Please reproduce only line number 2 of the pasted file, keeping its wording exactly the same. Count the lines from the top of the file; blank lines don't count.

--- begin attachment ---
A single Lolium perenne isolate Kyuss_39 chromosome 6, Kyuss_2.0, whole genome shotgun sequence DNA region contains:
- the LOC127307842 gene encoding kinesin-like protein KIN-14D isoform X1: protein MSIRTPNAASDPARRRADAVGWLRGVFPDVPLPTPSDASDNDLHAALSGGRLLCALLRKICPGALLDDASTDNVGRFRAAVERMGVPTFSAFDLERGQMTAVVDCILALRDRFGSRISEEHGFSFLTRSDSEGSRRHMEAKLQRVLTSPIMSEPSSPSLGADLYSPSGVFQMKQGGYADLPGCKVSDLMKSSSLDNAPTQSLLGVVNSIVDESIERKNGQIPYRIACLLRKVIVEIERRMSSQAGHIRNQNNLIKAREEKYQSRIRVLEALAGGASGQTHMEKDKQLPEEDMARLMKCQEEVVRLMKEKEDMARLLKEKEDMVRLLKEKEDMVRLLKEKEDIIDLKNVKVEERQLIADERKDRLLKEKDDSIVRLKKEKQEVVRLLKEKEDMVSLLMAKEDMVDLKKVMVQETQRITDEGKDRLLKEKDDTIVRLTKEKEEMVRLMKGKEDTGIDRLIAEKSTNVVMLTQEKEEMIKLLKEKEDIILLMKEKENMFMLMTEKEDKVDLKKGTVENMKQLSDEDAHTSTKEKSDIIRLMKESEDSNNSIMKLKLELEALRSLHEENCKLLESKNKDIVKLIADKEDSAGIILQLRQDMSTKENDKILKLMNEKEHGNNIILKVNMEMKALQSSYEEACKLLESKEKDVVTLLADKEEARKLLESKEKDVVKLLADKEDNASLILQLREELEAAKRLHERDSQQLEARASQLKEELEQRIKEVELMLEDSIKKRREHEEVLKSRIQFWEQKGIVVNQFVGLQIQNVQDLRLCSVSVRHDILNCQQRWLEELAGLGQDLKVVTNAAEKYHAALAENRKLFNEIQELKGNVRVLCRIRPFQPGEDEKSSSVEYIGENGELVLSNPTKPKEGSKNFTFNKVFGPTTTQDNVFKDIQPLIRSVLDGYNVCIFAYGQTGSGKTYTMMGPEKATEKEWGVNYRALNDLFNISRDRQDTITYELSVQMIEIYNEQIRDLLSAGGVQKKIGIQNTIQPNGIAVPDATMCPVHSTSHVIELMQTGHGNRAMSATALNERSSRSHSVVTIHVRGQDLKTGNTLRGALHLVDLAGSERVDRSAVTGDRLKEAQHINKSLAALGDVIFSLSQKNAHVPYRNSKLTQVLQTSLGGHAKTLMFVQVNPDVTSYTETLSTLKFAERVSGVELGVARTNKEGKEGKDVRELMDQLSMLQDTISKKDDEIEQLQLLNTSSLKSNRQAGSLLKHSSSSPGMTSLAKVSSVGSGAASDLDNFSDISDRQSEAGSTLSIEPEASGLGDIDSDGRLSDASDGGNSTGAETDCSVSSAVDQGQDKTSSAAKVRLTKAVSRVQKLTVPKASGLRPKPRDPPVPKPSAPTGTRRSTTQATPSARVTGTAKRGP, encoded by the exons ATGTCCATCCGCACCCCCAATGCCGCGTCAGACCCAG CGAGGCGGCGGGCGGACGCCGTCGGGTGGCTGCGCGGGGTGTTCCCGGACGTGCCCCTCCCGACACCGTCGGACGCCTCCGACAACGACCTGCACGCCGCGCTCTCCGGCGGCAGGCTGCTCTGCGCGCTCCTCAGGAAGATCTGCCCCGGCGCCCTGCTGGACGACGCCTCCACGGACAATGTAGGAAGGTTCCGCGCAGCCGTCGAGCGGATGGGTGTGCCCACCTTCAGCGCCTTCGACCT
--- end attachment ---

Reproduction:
- the LOC127307842 gene encoding kinesin-like protein KIN-14D isoform X1: protein MSIRTPNAASDPARRRADAVGWLRGVFPDVPLPTPSDASDNDLHAALSGGRLLCALLRKICPGALLDDASTDNVGRFRAAVERMGVPTFSAFDLERGQMTAVVDCILALRDRFGSRISEEHGFSFLTRSDSEGSRRHMEAKLQRVLTSPIMSEPSSPSLGADLYSPSGVFQMKQGGYADLPGCKVSDLMKSSSLDNAPTQSLLGVVNSIVDESIERKNGQIPYRIACLLRKVIVEIERRMSSQAGHIRNQNNLIKAREEKYQSRIRVLEALAGGASGQTHMEKDKQLPEEDMARLMKCQEEVVRLMKEKEDMARLLKEKEDMVRLLKEKEDMVRLLKEKEDIIDLKNVKVEERQLIADERKDRLLKEKDDSIVRLKKEKQEVVRLLKEKEDMVSLLMAKEDMVDLKKVMVQETQRITDEGKDRLLKEKDDTIVRLTKEKEEMVRLMKGKEDTGIDRLIAEKSTNVVMLTQEKEEMIKLLKEKEDIILLMKEKENMFMLMTEKEDKVDLKKGTVENMKQLSDEDAHTSTKEKSDIIRLMKESEDSNNSIMKLKLELEALRSLHEENCKLLESKNKDIVKLIADKEDSAGIILQLRQDMSTKENDKILKLMNEKEHGNNIILKVNMEMKALQSSYEEACKLLESKEKDVVTLLADKEEARKLLESKEKDVVKLLADKEDNASLILQLREELEAAKRLHERDSQQLEARASQLKEELEQRIKEVELMLEDSIKKRREHEEVLKSRIQFWEQKGIVVNQFVGLQIQNVQDLRLCSVSVRHDILNCQQRWLEELAGLGQDLKVVTNAAEKYHAALAENRKLFNEIQELKGNVRVLCRIRPFQPGEDEKSSSVEYIGENGELVLSNPTKPKEGSKNFTFNKVFGPTTTQDNVFKDIQPLIRSVLDGYNVCIFAYGQTGSGKTYTMMGPEKATEKEWGVNYRALNDLFNISRDRQDTITYELSVQMIEIYNEQIRDLLSAGGVQKKIGIQNTIQPNGIAVPDATMCPVHSTSHVIELMQTGHGNRAMSATALNERSSRSHSVVTIHVRGQDLKTGNTLRGALHLVDLAGSERVDRSAVTGDRLKEAQHINKSLAALGDVIFSLSQKNAHVPYRNSKLTQVLQTSLGGHAKTLMFVQVNPDVTSYTETLSTLKFAERVSGVELGVARTNKEGKEGKDVRELMDQLSMLQDTISKKDDEIEQLQLLNTSSLKSNRQAGSLLKHSSSSPGMTSLAKVSSVGSGAASDLDNFSDISDRQSEAGSTLSIEPEASGLGDIDSDGRLSDASDGGNSTGAETDCSVSSAVDQGQDKTSSAAKVRLTKAVSRVQKLTVPKASGLRPKPRDPPVPKPSAPTGTRRSTTQATPSARVTGTAKRGP, encoded by the exons ATGTCCATCCGCACCCCCAATGCCGCGTCAGACCCAG CGAGGCGGCGGGCGGACGCCGTCGGGTGGCTGCGCGGGGTGTTCCCGGACGTGCCCCTCCCGACACCGTCGGACGCCTCCGACAACGACCTGCACGCCGCGCTCTCCGGCGGCAGGCTGCTCTGCGCGCTCCTCAGGAAGATCTGCCCCGGCGCCCTGCTGGACGACGCCTCCACGGACAATGTAGGAAGGTTCCGCGCAGCCGTCGAGCGGATGGGTGTGCCCACCTTCAGCGCCTTCGACCT